And the end of the world, it seems to be. It starts as a whisper but grows to a bang. Smoke seems to attract the birds, from the tiny fires at the end of people’s cigarettes and the larger smoke blown up a chimney by a housefire, climaxing in the wide shot of the town on fire, burning after petrol leaks onto the pavement. These birds are looking for fire—or hell, I suppose—and they know how to find it. They silently and then aggressively colonize, pausing only for collective breaks that confuse everyone and throw them off their game—first the jungle gym, then the town center, then the house itself where our heroes have gathered (minus poor Annie).
What seems obvious by the end is the film’s resemblance to Night of the Living Dead, which came out five years afterward, in 1968. The latter film has birds, not zombies, but everyone’s still trapped in a house trying to get out. Critics at Dead's release argued about what exactly the film was critiquing, but watching it today it’s hard not to read it as at least a metaphor for the Cold War; the same seemed awfully true as I watched The Birds—which in turn is based on the 1952 Daphne du Maurier story, itself a parable of the Cold War.
In pop culture today, we’re finally mythologizing and retelling the history of the Cold War—there’s Bridge of Spies and The Americans, for starters—so maybe it’s time to revisit The Birds and hear what Melanie and Mitch and a flock of crows are trying to say. In the meantime, though, you might get freaked out.
And so, I recommend the following cocktail to ease the panic just a bit. It’s a twist on the old Blood and Sand, for obvious reasons, but this one is called the Bodega Bay. Cherries, a favorite of birds, grow on trees and make a good liquor, plus they’re tart like a reception a stranger might get in town. Vermouth is fortified wine, and it’s generally flavored with botanicals—roots, barks, flowers, other things favored by birds, especially ones who are invading your space. Oranges for California, of course. And smoky scotch for the hellfire (you can go with most any scotch, but if you want to have the full apocalypse in your glass, I recommend Laphroiag).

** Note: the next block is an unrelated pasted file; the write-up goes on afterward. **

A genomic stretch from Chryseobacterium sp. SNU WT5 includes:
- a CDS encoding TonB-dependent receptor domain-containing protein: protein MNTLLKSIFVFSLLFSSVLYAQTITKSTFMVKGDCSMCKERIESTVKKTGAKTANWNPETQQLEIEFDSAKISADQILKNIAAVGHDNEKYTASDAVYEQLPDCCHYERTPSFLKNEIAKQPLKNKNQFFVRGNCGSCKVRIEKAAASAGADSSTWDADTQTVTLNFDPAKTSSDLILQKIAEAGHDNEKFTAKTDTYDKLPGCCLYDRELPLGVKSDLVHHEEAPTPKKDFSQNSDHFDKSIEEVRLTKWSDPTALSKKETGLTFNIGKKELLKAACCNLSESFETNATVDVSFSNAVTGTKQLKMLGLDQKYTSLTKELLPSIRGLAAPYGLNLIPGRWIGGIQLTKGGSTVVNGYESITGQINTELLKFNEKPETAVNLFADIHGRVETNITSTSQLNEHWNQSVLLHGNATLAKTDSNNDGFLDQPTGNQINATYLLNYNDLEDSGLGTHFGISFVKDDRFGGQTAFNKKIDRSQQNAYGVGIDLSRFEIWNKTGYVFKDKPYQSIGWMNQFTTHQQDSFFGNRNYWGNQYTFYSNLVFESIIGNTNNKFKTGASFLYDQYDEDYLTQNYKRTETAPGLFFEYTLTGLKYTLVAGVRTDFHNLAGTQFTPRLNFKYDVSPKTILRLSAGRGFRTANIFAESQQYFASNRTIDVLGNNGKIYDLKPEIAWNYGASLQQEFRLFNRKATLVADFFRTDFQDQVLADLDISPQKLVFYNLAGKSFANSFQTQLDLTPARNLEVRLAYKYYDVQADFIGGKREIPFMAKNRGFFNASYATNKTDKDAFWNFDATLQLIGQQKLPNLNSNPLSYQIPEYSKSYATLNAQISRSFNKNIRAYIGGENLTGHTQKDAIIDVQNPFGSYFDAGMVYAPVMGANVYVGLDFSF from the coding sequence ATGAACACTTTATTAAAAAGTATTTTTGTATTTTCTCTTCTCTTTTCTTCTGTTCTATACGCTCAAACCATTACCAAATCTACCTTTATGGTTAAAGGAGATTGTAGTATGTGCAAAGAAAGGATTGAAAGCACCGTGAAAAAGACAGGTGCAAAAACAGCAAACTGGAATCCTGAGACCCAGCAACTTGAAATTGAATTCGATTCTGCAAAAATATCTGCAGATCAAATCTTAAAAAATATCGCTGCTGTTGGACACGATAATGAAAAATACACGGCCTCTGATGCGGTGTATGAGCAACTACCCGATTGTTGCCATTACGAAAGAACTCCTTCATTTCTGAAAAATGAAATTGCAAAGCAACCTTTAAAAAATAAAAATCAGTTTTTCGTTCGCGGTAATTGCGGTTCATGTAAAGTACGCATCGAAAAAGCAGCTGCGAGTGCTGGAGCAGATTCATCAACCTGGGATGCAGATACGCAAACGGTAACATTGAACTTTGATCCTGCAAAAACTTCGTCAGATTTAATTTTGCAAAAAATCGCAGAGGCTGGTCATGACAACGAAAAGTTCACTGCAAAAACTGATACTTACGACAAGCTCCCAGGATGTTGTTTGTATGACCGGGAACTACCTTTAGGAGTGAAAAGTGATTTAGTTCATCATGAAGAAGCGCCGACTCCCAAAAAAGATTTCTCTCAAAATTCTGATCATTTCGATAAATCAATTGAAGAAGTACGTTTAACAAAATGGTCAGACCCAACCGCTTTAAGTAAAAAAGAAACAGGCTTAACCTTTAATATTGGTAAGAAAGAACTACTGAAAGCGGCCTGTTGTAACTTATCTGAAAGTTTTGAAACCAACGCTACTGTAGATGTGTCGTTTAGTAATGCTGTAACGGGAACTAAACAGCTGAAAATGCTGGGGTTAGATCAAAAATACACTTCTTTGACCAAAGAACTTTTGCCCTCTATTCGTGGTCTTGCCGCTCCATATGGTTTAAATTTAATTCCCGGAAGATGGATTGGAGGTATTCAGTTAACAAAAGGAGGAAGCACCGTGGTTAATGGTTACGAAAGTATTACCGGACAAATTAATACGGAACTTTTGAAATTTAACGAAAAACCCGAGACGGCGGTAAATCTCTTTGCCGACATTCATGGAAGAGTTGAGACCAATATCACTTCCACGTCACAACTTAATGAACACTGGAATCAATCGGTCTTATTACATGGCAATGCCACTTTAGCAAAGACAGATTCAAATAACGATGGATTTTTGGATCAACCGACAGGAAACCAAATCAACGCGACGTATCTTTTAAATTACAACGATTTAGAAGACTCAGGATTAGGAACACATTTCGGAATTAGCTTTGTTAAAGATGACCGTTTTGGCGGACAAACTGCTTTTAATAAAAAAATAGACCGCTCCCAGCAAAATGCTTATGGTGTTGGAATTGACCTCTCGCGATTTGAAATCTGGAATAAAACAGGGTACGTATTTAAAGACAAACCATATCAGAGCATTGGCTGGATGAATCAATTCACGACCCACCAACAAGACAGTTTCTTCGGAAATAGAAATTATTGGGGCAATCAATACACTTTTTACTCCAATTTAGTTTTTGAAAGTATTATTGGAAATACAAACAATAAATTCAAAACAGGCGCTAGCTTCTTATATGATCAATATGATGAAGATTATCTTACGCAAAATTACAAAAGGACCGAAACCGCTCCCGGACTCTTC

To make, it’s pretty easy: for one serving, mix a half jigger each (.75 oz) of cherry liquor (most people recommend Cherry Heering), sweet vermouth, orange juice, and scotch. Put it in a shaker filled with ice, shake it around, and strain it into a cocktail glass. Or if you’re holed up hiding out from a silent and deadly outside force, too nervous to make much noise, just mix everything together in a glass and add a few ice cubes, then take them back out in a moment (or don’t, if you’re staring fearfully at the boarded-up windows).
Normally you’d garnish a Blood and Sand with a little bit of orange peel, but this is a Bodega Bay, and it’s getting a little crazy out. So sprinkle just a dash of black pepper on top—like a small, manageable flock—and drink it down, conquering your fears and staving off danger. For now.
Alissa Wilkinson is the chief film critic at Christianity Today and an assistant professor of English and humanities at The King’s College in New York City. Her writing appears in The Washington Post, The Atlantic, The Los Angeles Review of Books, Pacific Standard, Movie Mezzanine, Books & Culture, and other venues. Her book How to Survive the Apocalypse: Zombies, Cylons, Faith, and Politics at the End of the World, co-written with Robert Joustra, is due out from Eerdmans in the spring.